The Fiver | Flinging toys out of prams with giddy abandon | Football


One of the best things about being a tycoon who has made a fortune from manufacturing action figures and such like is, The Fiver imagines, that you can fling toys out of prams with giddy abandon. Few people take advantage of that perk as vigorously as Enrico Preziosi, owner of Genoa and founder of the Giochi Preziosi toy-making behemoth. Whenever the 70-year-old is angry or has wind, he expresses his discomfort by throwing out one of his favourite playthings – a life-size football manager usually named Davide Ballardini, who has spent much of his career being hurled to and fro by Preziosi.

Always a good bet to win the Serie A sack race, Ballardini became the first manager to be turfed out of a club in Italy’s top-flight this season despite the fact that Genoa are in a far-from-alarming 11th place in the table. “I consider him to be a terrible coach,” waaahed Preziosi by way of justification, adding: “He has been fired 13 times in 14 seasons. Only at Sambenedettese in Serie C did he manage to see out a season.”

Thus ended Ballardini’s third stint as a manager under Preziosi. “Ballardini is a wonderful person but he doesn’t know how to put his players on the pitch, he can’t do anything,” screeched Preziosi, stamping his feet and convincing absolutely no one that he won’t be engaging Ballardini again in three months’ time. Before then, however, he has moved to hire Ivan Juric, the manager he sacked twice in the 2016-17 season before appointing Ballardini for a third stint. “Juric is a positive coach and it was my mistake to confirm Ballardini at the end of last season,” blubbed Preziosi, who is at least big enough to own up to errors. He has even admitted in the past that he goofed by getting involved in football at all, telling Il Foglio in August that “it was a sin of vanity – if I could go back, I wouldn’t do it again.”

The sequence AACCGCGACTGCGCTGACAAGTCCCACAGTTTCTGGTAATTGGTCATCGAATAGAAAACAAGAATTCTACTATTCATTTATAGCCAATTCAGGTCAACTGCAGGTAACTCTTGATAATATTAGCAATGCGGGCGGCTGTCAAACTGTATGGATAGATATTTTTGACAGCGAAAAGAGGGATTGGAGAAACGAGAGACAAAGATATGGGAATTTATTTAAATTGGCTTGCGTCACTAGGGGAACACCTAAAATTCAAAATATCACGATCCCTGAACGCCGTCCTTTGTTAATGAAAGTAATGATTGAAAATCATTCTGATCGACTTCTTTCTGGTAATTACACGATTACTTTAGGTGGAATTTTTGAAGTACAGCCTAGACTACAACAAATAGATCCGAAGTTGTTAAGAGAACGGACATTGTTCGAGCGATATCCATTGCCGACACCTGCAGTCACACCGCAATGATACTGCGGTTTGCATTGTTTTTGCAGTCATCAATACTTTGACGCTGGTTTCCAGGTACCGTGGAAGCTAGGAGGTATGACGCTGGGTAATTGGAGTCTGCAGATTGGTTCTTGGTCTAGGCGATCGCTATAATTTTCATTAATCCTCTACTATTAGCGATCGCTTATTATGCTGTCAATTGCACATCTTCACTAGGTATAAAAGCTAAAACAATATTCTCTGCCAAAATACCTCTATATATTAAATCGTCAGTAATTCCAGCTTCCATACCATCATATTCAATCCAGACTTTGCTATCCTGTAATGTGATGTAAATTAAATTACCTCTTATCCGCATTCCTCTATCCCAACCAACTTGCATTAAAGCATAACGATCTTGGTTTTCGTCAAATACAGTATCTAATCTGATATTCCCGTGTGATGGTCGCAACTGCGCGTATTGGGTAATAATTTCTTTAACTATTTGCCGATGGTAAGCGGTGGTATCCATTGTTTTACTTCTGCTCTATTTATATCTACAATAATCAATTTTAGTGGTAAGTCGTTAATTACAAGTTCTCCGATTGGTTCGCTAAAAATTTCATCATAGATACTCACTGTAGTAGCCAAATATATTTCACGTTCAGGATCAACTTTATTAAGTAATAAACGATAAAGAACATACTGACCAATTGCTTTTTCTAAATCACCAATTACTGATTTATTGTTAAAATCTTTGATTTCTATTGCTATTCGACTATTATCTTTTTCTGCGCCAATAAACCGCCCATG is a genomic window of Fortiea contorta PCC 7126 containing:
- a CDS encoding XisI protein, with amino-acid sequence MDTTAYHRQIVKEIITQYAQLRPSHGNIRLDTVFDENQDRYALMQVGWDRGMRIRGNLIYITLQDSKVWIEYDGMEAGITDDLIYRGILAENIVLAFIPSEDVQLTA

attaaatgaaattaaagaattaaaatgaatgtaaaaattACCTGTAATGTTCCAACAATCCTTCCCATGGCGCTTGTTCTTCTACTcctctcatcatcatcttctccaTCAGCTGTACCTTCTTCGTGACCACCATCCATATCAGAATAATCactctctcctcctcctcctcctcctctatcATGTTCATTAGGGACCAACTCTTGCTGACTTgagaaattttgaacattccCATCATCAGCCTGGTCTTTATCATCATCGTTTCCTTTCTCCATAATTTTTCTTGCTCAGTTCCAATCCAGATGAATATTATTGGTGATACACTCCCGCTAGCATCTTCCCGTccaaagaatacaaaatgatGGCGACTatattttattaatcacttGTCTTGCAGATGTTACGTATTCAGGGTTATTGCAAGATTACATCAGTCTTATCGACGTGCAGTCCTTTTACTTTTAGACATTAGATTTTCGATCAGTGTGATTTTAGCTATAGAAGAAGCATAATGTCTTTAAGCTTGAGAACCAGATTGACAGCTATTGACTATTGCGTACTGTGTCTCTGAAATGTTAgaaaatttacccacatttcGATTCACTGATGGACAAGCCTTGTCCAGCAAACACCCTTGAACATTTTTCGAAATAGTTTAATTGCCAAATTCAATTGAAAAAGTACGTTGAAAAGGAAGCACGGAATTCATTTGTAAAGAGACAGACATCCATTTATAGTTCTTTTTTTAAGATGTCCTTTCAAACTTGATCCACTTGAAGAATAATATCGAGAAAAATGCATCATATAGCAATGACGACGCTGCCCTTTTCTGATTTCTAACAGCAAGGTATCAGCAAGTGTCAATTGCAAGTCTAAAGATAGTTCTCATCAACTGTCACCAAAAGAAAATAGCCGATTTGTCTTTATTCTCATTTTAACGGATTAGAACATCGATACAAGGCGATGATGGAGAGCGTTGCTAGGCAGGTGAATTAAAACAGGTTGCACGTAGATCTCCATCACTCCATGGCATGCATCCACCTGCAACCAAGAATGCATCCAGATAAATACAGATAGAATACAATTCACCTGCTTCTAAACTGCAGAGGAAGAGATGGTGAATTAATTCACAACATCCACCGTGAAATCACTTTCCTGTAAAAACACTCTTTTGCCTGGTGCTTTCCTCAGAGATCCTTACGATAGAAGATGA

Genoa are not the only club that Preziosi has run. He used to be the mastermind at Como, where he at least demonstrated that he is no worse a judge of managers than he is of players. “We had Lionel Messi on trial when he was 15,” revealed Preziosi in 2010. “We rejected him. Sometimes you make errors, that’s what happens.” The Fiver knows, Enrico, The Fiver knows.


“I lost the plot and I was saying to him: ‘Who are you talking to?’ and he went: ‘I’m talking to you, you’re the guy who gets the ball in the last minute and costs us the game.’ So I said: ‘It’s taken you a week to bring that up and now you’re choosing to bring it up before the Spurs game, when we’re just about to go out.’ Everyone has stopped getting changed and they’re all looking in. In the middle of the changing room is a physio table with a pair of scissors on it and I picked up this pair of scissors and went for him. The whole changing room just jumped up and wrestled me to the floor. So, we went out and we were 3-0 down in about 10 minutes” – Dave Kitson makes James Beattie’s Tony Pulis run-in seem small-fry as he recalls a Stoke dressing-room ruckus in January 2009.


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Whelps, earlier.

Whelps, earlier. Composite: Frank Hulley-Jones


Producing the Guardian’s thoughtful, in-depth journalism [the stuff not normally found in this email, obviously – Fiver Ed] is expensive, but supporting us isn’t. If you value our journalism, please support us. In return we can hopefully arm you with the kind of knowledge that makes you sound slightly less uninformed during those hot reactive gegenpress chats you so enjoy. And if you think what we do is enjoyable [again, etc and so on – Fiver Ed], please help us keep coming back here to give you more of the same.